Any child coming to Dana-Farber/Boston Children’s (or adults to Dana-Farber Brigham Cancer Center) for treatment, consultation, or a second opinion can join our Profile research study, one of the country’s most comprehensive precision cancer medicine initiatives. Patients simply provide consent for use of their tissue samples for research. No additional biopsies or blood draws are required beyond those already taken for diagnosis or treatment.
All types of hematological (blood) cancers, solid tumors, and brain tumors are studied in the Profile research study. Ultimately, this important research project will result in a database of genetic changes in all types of cancer. The findings of Profile research are advancing scientists’ understanding of the genetic causes of cancer and how knowing that information may ultimately lead to improved treatment.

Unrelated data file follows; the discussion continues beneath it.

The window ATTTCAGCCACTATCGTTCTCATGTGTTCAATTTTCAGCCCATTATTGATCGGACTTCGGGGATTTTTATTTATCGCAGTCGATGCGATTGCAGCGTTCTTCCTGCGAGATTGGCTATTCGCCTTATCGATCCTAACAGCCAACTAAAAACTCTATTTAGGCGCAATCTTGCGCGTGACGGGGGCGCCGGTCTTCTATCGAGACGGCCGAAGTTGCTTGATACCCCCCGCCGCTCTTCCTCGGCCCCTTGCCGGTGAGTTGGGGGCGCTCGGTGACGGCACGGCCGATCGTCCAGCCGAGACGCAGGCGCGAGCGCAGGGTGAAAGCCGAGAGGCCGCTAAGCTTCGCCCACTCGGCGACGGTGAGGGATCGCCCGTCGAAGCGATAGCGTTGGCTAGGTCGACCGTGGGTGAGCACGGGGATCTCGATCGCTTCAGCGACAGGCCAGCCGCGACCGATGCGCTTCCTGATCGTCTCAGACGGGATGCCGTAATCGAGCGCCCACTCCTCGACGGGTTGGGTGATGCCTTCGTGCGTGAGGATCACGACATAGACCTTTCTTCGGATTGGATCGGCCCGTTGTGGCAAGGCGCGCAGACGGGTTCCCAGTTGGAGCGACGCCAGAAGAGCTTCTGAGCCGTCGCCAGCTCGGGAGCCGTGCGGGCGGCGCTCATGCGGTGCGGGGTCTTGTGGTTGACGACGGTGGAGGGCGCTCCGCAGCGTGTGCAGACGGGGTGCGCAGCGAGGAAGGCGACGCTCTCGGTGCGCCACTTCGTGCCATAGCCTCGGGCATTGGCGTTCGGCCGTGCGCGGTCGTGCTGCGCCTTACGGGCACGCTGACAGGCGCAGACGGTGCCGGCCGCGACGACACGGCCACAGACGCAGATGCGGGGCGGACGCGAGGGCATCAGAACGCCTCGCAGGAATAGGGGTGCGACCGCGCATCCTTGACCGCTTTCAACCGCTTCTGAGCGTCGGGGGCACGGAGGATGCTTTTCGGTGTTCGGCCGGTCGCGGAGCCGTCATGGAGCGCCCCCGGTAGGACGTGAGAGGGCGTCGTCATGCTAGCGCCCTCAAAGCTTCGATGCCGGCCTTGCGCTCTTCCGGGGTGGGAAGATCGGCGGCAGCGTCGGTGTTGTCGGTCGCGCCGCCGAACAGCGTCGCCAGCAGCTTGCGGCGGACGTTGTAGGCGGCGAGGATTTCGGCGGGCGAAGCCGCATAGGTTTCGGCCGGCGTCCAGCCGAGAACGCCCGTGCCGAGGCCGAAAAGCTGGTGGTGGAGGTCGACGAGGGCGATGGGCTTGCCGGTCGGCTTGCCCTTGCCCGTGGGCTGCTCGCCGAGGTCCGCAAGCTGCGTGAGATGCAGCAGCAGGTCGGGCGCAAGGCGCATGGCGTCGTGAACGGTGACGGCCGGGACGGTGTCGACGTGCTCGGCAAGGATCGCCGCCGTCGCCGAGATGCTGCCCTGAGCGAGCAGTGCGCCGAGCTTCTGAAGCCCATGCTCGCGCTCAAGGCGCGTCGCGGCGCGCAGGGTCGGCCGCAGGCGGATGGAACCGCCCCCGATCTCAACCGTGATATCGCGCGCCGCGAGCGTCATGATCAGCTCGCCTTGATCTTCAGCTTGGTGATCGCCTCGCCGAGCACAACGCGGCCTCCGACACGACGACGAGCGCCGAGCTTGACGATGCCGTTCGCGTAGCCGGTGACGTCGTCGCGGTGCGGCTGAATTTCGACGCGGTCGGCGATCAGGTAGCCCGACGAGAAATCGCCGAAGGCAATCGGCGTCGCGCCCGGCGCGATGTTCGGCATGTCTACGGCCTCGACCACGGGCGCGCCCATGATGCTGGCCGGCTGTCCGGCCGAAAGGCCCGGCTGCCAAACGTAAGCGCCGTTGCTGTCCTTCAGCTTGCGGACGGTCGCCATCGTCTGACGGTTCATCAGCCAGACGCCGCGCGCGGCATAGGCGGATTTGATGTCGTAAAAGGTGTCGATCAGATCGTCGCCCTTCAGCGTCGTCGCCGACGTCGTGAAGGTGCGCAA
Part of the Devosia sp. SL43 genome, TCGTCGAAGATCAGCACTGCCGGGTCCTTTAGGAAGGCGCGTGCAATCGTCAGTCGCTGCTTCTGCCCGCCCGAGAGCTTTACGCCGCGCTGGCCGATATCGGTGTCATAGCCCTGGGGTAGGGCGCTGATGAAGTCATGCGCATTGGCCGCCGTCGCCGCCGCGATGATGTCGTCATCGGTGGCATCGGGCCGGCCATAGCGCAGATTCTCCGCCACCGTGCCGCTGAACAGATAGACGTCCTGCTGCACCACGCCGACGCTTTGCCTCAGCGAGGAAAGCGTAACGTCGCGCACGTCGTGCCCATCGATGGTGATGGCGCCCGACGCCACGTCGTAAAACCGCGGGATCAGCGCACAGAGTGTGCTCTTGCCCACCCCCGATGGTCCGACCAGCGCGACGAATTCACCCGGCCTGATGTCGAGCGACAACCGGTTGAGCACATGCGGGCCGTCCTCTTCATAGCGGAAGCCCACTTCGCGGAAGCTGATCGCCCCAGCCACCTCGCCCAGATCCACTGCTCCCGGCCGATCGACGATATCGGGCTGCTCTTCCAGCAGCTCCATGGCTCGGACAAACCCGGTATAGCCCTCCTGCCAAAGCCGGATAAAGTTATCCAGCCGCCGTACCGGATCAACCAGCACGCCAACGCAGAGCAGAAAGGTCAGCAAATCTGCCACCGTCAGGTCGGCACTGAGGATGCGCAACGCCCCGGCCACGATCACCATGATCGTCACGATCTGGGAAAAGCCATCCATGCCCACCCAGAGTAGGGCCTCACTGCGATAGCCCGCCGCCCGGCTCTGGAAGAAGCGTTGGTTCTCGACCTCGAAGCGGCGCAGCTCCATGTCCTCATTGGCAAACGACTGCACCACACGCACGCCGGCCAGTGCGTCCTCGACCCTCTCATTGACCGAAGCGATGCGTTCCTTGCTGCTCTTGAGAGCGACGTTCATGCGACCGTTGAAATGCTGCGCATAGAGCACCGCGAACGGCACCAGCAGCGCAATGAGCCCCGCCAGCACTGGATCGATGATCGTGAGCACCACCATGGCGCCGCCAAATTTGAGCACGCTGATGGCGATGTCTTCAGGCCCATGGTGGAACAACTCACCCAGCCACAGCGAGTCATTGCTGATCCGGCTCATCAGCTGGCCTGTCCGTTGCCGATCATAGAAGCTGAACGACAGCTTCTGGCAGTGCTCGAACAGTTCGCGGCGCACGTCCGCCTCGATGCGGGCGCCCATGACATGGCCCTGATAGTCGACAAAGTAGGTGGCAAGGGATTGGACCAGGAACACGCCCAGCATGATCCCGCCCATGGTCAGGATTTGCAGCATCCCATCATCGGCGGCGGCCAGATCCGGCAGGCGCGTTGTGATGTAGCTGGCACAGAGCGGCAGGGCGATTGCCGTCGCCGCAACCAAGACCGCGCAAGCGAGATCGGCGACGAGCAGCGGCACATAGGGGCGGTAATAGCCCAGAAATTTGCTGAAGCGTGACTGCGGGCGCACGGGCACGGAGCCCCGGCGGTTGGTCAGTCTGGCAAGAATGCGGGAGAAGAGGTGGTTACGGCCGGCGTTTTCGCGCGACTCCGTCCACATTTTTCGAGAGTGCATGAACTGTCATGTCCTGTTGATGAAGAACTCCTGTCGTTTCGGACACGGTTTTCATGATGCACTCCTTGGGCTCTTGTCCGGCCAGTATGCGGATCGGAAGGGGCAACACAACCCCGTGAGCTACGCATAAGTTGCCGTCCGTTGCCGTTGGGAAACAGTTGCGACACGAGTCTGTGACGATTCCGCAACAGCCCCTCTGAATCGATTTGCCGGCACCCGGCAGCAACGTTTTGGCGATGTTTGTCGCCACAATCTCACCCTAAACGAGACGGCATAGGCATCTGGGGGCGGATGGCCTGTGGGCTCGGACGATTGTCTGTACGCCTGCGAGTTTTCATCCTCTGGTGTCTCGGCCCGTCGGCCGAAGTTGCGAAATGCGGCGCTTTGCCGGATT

Sequencing of the samples, which is done at the Center for Advanced Molecular Diagnostics at Brigham and Women’s Hospital, involves detailed analysis of over 400 genes in tumor cells that have been implicated in or suspected of causing cancer. This analysis can detect mutations – “typos” in the letters of the DNA code – as well as segments of genetic code that are missing or duplicated, and broken or reshuffled chromosomes.
This testing is being performed primarily to increase scientific knowledge. However, if an individual’s test reveals information that could be of clinical benefit, those results will be returned to his or her doctor as long as the patient and/or their family indicated an interest in the results when signing up for the study. Some genetic changes indicate that a certain drug will be particularly effective, while other DNA alterations might indicate that the tumor is resistant to specific treatments.
In certain cases, the culprit mutations in a patient’s tumor can serve as “targets” for new designer cancer drugs. Such targeted drugs – unlike conventional chemotherapy – attack specific molecules and processes in cancer cells to shut down their growth, while sparing normal cells and tissues that don’t have these targets.